timation, and that of others, con-
cerning The Michigan Daily.
--Ernie Rein, '58

likely to top 1956's record setting
demand by 4 per cent.
"One of the best business years
on record," is how Thomas J.
Watson Jr., president of Interna-
tional Business Machines, sees
1957 -and beyond that, "our na-
tion will enjoy continued prosperi-
ty for some time to come."
* * *
THEODORE G, MONTAGUE,
chairman of the Borden Co.,
sights "a generally bright outlook
for most industries."
"The index of over-all indus-
trial activity should continue at a
high level," says Frank Pace, Jr.,
executive vice president of Gener-
al Dynamics, who expects that
"military expenditures should rise.
particularly for aircraft, electron-
ics, guided missiles and ships."
J. Whitney Peterson, president
of U. S. Tobacco, however, says
"1957 will hardly start off with
anything very spectacular to rec-
ommend it for an improvement
of being very different from 1956."
* * *
FACTORS OF strength listed
by Alfred L. Hammell, president of
Railway Express Agency, include
"an even higher general purchas-
ing power than in 1956, a rate of
construction activity both indus-
trial and governmental which will
be running above 1956 levels with
a resultant high rate of steel pro-
duction." This should make 1957
"as good or possibly better" than
1956.
Thomas F. O'Neil, president of
RKO Teleradio Pictures and vice
president of General Tire & Rub-
ber, sees "continuing and expand-
ing growth in 1957."
So do John M. Lovejoy, Sea-
board Oil president; G. Keith
Funston, New York Stock Ex-
change president; Robert D.
Howse, Waterman Pen president;
H. C. Turner, Turner Construc-
tion president; and William Zeck-
endorf, Webb and Knapp presi-
dent.

1

t,
A

DA OFFI
BULL

AILY
O] CIAL
UL ETIN

By J. M. ROBERTS
Associated Press News Analyst
SEVENTEEN YEARS AGO Anthony Eden was
the shining young knight of the free world.
He had defied the appeasement policies of
the Chamberlain government in Britain, had
been proved right, and had returned as Winston
Churchill's righthand man in the conduct 6f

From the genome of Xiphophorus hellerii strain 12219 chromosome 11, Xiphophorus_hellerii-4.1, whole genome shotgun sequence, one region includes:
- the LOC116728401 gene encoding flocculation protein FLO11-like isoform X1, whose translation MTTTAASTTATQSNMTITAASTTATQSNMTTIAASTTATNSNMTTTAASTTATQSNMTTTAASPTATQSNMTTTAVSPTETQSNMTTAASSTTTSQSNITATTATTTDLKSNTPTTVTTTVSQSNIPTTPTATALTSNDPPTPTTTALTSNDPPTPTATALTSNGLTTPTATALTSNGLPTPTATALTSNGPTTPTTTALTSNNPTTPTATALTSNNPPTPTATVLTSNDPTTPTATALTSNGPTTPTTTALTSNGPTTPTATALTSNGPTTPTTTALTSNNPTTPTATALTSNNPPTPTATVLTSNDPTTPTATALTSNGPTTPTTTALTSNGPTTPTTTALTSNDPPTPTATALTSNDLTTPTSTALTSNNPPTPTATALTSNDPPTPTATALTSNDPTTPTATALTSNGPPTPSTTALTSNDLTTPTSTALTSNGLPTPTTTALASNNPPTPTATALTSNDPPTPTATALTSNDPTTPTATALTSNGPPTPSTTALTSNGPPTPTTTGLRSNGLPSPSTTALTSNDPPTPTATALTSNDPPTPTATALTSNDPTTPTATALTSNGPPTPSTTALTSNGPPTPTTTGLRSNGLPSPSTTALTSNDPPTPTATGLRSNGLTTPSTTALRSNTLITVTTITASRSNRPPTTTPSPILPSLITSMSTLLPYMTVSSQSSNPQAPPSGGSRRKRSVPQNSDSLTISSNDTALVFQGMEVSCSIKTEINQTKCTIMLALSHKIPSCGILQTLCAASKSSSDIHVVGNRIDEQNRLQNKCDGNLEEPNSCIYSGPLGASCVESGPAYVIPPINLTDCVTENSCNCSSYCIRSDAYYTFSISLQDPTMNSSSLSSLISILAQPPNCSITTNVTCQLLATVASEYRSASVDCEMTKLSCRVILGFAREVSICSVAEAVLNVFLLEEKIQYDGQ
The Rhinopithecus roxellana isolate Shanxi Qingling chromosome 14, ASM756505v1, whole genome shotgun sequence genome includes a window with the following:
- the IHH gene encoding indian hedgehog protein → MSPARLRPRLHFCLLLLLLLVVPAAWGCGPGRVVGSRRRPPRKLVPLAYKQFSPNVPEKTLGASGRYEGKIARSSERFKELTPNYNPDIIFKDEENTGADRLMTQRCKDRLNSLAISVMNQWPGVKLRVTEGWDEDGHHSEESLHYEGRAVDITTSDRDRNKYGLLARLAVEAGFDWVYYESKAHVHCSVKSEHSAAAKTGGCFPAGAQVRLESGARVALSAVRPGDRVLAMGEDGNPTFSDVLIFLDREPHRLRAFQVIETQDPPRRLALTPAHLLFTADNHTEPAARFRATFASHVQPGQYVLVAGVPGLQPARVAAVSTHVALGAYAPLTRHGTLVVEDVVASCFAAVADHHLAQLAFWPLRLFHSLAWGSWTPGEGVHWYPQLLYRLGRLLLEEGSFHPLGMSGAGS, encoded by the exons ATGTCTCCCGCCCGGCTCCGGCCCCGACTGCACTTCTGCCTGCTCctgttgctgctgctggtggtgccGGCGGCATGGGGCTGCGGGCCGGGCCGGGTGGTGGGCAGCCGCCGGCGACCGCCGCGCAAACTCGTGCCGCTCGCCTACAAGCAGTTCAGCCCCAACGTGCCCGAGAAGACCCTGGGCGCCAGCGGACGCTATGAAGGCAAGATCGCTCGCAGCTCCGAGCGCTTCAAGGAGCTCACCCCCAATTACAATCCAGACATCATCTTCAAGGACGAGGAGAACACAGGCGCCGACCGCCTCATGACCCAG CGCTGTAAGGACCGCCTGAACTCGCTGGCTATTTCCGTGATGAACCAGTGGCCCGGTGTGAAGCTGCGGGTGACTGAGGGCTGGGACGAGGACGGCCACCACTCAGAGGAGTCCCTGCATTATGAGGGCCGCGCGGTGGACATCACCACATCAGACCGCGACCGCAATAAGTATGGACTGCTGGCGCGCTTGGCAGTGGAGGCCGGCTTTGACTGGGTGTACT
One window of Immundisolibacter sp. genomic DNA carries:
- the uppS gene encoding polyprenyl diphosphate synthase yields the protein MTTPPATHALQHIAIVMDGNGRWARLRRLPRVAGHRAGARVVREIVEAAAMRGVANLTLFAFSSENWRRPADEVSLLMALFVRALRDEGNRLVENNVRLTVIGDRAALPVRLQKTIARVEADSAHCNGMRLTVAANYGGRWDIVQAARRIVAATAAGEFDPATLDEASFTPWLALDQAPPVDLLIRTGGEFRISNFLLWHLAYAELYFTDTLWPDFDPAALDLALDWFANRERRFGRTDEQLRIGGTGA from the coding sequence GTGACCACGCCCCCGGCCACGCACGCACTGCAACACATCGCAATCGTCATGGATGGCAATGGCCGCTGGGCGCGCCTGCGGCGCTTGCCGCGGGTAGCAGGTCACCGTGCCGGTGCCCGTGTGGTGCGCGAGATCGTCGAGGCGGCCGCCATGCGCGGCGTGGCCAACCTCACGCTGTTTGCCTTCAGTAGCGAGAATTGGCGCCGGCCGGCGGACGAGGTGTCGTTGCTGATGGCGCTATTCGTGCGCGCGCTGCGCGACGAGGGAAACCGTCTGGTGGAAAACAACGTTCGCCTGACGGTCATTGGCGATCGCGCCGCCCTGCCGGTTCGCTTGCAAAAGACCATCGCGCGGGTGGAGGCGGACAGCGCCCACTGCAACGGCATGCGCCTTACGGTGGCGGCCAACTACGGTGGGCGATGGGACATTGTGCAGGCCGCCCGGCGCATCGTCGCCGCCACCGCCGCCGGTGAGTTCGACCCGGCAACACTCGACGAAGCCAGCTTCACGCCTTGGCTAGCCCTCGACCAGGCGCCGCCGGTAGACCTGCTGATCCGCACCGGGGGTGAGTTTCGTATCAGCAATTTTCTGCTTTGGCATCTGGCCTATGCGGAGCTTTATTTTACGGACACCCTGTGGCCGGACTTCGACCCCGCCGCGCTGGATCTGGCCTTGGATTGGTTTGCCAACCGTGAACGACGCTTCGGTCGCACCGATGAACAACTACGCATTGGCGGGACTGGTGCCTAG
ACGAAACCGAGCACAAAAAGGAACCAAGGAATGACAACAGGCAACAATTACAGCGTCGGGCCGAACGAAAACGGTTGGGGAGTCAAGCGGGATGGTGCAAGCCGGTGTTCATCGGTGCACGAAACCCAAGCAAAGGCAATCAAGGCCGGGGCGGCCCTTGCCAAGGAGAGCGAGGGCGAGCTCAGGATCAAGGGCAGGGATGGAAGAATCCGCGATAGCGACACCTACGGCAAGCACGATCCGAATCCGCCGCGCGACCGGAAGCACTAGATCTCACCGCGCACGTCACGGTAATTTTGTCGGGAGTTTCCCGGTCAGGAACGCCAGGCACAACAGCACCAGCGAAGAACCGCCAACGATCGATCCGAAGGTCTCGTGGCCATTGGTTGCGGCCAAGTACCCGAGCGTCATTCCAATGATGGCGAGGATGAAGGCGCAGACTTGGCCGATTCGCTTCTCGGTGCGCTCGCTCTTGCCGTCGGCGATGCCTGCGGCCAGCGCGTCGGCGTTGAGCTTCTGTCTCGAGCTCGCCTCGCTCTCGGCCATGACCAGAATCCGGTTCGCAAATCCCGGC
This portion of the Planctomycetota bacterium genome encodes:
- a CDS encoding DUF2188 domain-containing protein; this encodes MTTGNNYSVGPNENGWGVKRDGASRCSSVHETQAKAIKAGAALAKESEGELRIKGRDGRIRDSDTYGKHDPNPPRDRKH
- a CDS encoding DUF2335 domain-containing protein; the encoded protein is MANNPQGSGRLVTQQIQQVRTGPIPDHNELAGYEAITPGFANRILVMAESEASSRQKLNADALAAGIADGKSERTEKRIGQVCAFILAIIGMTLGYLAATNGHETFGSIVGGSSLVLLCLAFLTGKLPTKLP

World War IL
He looked like a matinee idol. He was suave.
He acted like a man who would never jump no
matter what political firecracker went off under
his chair.
He was in line to become prime minister when
Britain still headed a great empire.
He had everything, including a political
experience second to few except Churchill
himself.
When old Mr. John Bull had to go, the free
world was perfectly satisfied to see Eden pick
up the reins. There was no other man in
Britain in which it had such confidence.
B UT THE MAN in the black homburg who
looked so suave as foreign minister was not
so suave insida. His original problems revolved
chiefly around the domestic economy, which in
postwar Britain has been enough to floor most
any man, and despite his expert advisers, he
developed ulcers.

Things rocked along, however, with his party
always displaying complete political command,
until a crowning defeat - his split with the
United States over Middle Eastern policy.
The shining young knight, who before the
age of 40 had begun a lifelong campaign for
such ideas as the League of Nations and the
United Nations, and for the fundamental
necessity of Anglo-American friendship and
cooperation, was pushed to the wall by a series
of British political setbacks in the Middle East.
When Egypt nationalized the Suez Canal. a
great many Britons saw it as threatening their
last positions of political and economic im-
portance in the Middle East, and as a danger
to their vital home industry, so dependent on
oil.
FRANCE saw it as the beginning of her own
end in Africa, where she was already beset
by dwindling power and open rebellion. France
applied the pressure, Eden yielded, and the two
defied the wishes of the United States by in-
vading Egypt.
American-supported pressure in the United
Nations forced them to retreat before attaining
their objectives.
They failed to oust Nasser of Egypt, and
solidified for him a position which before the
shooting was rapidly becoming untenable.
Eden, the suave, had abandoned suavity.
Eden, the military commander, had been forced
to retreat. Eden, the friend of America, was
under a serious cloud.
Again he became ill Now he has resigned, as

TODAY AND TOMORROW:
Ike's Generalized Language Needs Explanation

By WALTER LIPPMANN
THE language of the President's
address and of the proposed
joint resolution is broad and im-
precise. This is, one might say,
unavoidable when foreign policy is
conducted by means of general
declarations served up with hot
rhetoric. Vagueness and ambigu-
ity are inherent in these gran-
diose declarations, and we must
not expect them to be precise and
specific and clear.
1 What they are meant to ac-